“As for Pew, I am not aligned with them personally, nor have I supported them during my 20-year tenure as a board member of the IGFA. The one instance in which I worked alongside PEG was in a successful effort to prevent the archipelago of the Bahamas — which was home to the last bastion of sharks in the western Atlantic — from being scoured of sharks by impending commercial interests,” he wrote.

The collaborative effort with GHOF, PEG, the Bahamas National Trust and many other groups worked, and it prevented the wholesale slaughter of sharks by “people who don't give a damn.”

Because of his work, Guy is sometimes unjustly called a tree hugger, which is actually pretty funny because it's so far from the truth.

“I'm definitely not a tree hugger,” he says with a laugh. “I love to catch fish and I've no problems with anyone taking a legally caught fish that they plan to eat.”

guy harveyGuy Harvey has always taken an open approach to getting things done. “I understand why any association with Pew raises a red flag to those involved with recreational fishing,” he says. “I'm not a supporter of Pew, but I did work with them on one project. We went to the Bahamas to encourage the government to prevent commercial fishermen from catching sharks. Twenty years ago the Bahamas banned longlining and built a thriving tourism industry valued at up to $80 million from shark-interaction programs. It's a great use of the resource. Yes, Pew supported it and I supported it.”

It worked. In July, 2011 the Bahamas protected sharks from the commercial exploitation. It took several organizations to make this happen, and while the sharks won an important victory, so did the marine ecosystem, as well as anglers.

“We have to collaborate, step by step to make an impact,” Guy says.

Giving Back

If you've ever seen Guy interacting with his fans at one of his signings, you can tell that he relates to all fishermen, because that's what he is first and foremost.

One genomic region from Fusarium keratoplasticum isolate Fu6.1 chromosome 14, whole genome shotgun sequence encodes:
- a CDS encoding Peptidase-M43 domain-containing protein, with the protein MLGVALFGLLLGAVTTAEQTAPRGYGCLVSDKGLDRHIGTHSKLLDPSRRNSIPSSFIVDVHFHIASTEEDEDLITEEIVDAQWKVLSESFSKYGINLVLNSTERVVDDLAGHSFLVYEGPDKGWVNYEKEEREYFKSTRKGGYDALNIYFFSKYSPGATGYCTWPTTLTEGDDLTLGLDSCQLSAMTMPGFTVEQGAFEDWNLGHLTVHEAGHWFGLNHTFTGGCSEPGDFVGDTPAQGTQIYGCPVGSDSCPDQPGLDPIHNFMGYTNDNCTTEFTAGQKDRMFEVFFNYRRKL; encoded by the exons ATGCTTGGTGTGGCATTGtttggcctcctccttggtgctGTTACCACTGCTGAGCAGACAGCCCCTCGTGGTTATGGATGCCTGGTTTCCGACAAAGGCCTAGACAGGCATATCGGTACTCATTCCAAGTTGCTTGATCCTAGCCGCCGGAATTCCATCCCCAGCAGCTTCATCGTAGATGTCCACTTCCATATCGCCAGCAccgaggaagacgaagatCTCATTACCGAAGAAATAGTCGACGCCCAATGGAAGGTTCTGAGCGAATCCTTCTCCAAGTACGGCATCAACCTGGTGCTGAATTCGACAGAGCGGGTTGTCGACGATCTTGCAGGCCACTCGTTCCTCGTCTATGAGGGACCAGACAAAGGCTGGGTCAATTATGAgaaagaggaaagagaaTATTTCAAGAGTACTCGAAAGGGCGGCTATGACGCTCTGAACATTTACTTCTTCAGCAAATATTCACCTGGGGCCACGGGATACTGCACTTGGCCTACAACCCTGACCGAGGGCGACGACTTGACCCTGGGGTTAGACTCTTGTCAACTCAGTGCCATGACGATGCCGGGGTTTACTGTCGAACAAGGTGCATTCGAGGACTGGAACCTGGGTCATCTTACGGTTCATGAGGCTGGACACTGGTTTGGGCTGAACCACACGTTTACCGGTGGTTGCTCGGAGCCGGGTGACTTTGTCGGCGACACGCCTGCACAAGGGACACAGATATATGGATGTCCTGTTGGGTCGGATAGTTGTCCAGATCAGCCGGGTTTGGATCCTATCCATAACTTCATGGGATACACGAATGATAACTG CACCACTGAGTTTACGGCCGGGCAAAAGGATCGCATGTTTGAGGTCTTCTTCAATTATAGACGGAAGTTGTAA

“The public is a huge part of all of this,” he says. “Without them none of this would ever be possible.”

So next time you hear someone utter a word like “sell out” when talking about Guy Harvey, think of everything he's done to help the marine species he cares so much about. And remember that each and every product with a Guy Harvey logo on it is helping fund more research and conservation for future generations.



Charlie Levine grew up in a boating family and his first introduction to the water came at the age of three weeks old, swinging in a hammock on his father's 26-foot Chris-Craft, the Night Rider. After obtaining a degree in journalism, Charlie was fortunate to combine his career with his passion, and has worked for several boating and fishing publications, including a nine-year stint as Senior Editor of Marlin Magazine. In 2011, Charlie joined the team at as the editorial director. Charlie has fished for both inshore and offshore species up and down the East Coast, the Caribbean, Central America and Mexico. He currently lives in Florida with his wife Diane and tries to get out on the water as much as he can.